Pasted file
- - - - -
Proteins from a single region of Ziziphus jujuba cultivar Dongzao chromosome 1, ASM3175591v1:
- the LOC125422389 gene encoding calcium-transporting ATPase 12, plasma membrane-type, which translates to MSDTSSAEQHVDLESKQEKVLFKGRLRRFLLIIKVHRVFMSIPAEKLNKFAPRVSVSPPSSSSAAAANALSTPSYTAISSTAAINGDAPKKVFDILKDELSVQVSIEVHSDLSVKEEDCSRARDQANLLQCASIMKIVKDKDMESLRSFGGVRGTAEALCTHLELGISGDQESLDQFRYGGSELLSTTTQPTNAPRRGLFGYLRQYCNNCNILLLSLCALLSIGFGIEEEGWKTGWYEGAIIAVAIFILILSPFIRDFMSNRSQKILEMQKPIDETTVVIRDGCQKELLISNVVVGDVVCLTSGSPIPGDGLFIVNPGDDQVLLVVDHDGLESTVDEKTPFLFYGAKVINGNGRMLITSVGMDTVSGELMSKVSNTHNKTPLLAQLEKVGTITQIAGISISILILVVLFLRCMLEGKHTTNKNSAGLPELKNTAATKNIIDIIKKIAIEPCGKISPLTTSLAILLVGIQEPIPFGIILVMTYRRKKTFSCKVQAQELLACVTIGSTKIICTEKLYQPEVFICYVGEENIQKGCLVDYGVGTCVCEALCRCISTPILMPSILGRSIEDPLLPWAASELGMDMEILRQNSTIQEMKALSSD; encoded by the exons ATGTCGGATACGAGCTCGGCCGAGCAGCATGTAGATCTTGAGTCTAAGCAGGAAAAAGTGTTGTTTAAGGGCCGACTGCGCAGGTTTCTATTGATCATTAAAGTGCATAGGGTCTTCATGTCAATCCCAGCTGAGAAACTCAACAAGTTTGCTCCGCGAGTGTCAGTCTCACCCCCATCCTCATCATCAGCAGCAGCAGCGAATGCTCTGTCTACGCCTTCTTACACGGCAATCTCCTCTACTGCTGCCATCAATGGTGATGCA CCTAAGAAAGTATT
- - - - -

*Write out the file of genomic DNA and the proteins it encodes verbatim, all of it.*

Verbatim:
Proteins from a single region of Ziziphus jujuba cultivar Dongzao chromosome 1, ASM3175591v1:
- the LOC125422389 gene encoding calcium-transporting ATPase 12, plasma membrane-type, which translates to MSDTSSAEQHVDLESKQEKVLFKGRLRRFLLIIKVHRVFMSIPAEKLNKFAPRVSVSPPSSSSAAAANALSTPSYTAISSTAAINGDAPKKVFDILKDELSVQVSIEVHSDLSVKEEDCSRARDQANLLQCASIMKIVKDKDMESLRSFGGVRGTAEALCTHLELGISGDQESLDQFRYGGSELLSTTTQPTNAPRRGLFGYLRQYCNNCNILLLSLCALLSIGFGIEEEGWKTGWYEGAIIAVAIFILILSPFIRDFMSNRSQKILEMQKPIDETTVVIRDGCQKELLISNVVVGDVVCLTSGSPIPGDGLFIVNPGDDQVLLVVDHDGLESTVDEKTPFLFYGAKVINGNGRMLITSVGMDTVSGELMSKVSNTHNKTPLLAQLEKVGTITQIAGISISILILVVLFLRCMLEGKHTTNKNSAGLPELKNTAATKNIIDIIKKIAIEPCGKISPLTTSLAILLVGIQEPIPFGIILVMTYRRKKTFSCKVQAQELLACVTIGSTKIICTEKLYQPEVFICYVGEENIQKGCLVDYGVGTCVCEALCRCISTPILMPSILGRSIEDPLLPWAASELGMDMEILRQNSTIQEMKALSSD; encoded by the exons ATGTCGGATACGAGCTCGGCCGAGCAGCATGTAGATCTTGAGTCTAAGCAGGAAAAAGTGTTGTTTAAGGGCCGACTGCGCAGGTTTCTATTGATCATTAAAGTGCATAGGGTCTTCATGTCAATCCCAGCTGAGAAACTCAACAAGTTTGCTCCGCGAGTGTCAGTCTCACCCCCATCCTCATCATCAGCAGCAGCAGCGAATGCTCTGTCTACGCCTTCTTACACGGCAATCTCCTCTACTGCTGCCATCAATGGTGATGCA CCTAAGAAAGTATT